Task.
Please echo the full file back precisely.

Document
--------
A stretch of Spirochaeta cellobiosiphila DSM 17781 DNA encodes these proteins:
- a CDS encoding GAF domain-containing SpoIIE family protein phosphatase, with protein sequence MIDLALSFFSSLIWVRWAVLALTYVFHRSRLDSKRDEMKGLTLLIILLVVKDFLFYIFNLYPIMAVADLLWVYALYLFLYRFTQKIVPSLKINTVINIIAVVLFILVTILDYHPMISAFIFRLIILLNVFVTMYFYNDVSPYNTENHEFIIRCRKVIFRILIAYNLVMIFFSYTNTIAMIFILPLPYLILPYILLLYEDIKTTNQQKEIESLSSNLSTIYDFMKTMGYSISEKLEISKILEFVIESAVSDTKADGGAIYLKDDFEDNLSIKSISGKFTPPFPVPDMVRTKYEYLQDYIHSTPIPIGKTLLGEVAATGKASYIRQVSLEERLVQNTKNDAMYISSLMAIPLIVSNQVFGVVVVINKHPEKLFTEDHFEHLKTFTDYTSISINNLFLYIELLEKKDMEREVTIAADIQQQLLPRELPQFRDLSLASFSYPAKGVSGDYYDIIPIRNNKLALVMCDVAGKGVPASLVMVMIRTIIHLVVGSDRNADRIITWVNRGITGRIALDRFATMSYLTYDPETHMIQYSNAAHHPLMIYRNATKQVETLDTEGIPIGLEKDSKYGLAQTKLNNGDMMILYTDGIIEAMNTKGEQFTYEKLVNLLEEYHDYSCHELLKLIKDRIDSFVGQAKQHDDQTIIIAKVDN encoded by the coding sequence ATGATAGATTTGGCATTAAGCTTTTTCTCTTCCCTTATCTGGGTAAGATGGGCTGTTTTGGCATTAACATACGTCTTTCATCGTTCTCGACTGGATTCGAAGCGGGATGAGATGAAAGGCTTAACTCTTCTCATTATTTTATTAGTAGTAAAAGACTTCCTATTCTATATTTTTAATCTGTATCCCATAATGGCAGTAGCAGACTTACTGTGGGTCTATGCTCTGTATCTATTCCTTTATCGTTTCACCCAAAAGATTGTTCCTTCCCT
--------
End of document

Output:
A stretch of Spirochaeta cellobiosiphila DSM 17781 DNA encodes these proteins:
- a CDS encoding GAF domain-containing SpoIIE family protein phosphatase, with protein sequence MIDLALSFFSSLIWVRWAVLALTYVFHRSRLDSKRDEMKGLTLLIILLVVKDFLFYIFNLYPIMAVADLLWVYALYLFLYRFTQKIVPSLKINTVINIIAVVLFILVTILDYHPMISAFIFRLIILLNVFVTMYFYNDVSPYNTENHEFIIRCRKVIFRILIAYNLVMIFFSYTNTIAMIFILPLPYLILPYILLLYEDIKTTNQQKEIESLSSNLSTIYDFMKTMGYSISEKLEISKILEFVIESAVSDTKADGGAIYLKDDFEDNLSIKSISGKFTPPFPVPDMVRTKYEYLQDYIHSTPIPIGKTLLGEVAATGKASYIRQVSLEERLVQNTKNDAMYISSLMAIPLIVSNQVFGVVVVINKHPEKLFTEDHFEHLKTFTDYTSISINNLFLYIELLEKKDMEREVTIAADIQQQLLPRELPQFRDLSLASFSYPAKGVSGDYYDIIPIRNNKLALVMCDVAGKGVPASLVMVMIRTIIHLVVGSDRNADRIITWVNRGITGRIALDRFATMSYLTYDPETHMIQYSNAAHHPLMIYRNATKQVETLDTEGIPIGLEKDSKYGLAQTKLNNGDMMILYTDGIIEAMNTKGEQFTYEKLVNLLEEYHDYSCHELLKLIKDRIDSFVGQAKQHDDQTIIIAKVDN encoded by the coding sequence ATGATAGATTTGGCATTAAGCTTTTTCTCTTCCCTTATCTGGGTAAGATGGGCTGTTTTGGCATTAACATACGTCTTTCATCGTTCTCGACTGGATTCGAAGCGGGATGAGATGAAAGGCTTAACTCTTCTCATTATTTTATTAGTAGTAAAAGACTTCCTATTCTATATTTTTAATCTGTATCCCATAATGGCAGTAGCAGACTTACTGTGGGTCTATGCTCTGTATCTATTCCTTTATCGTTTCACCCAAAAGATTGTTCCTTCCCT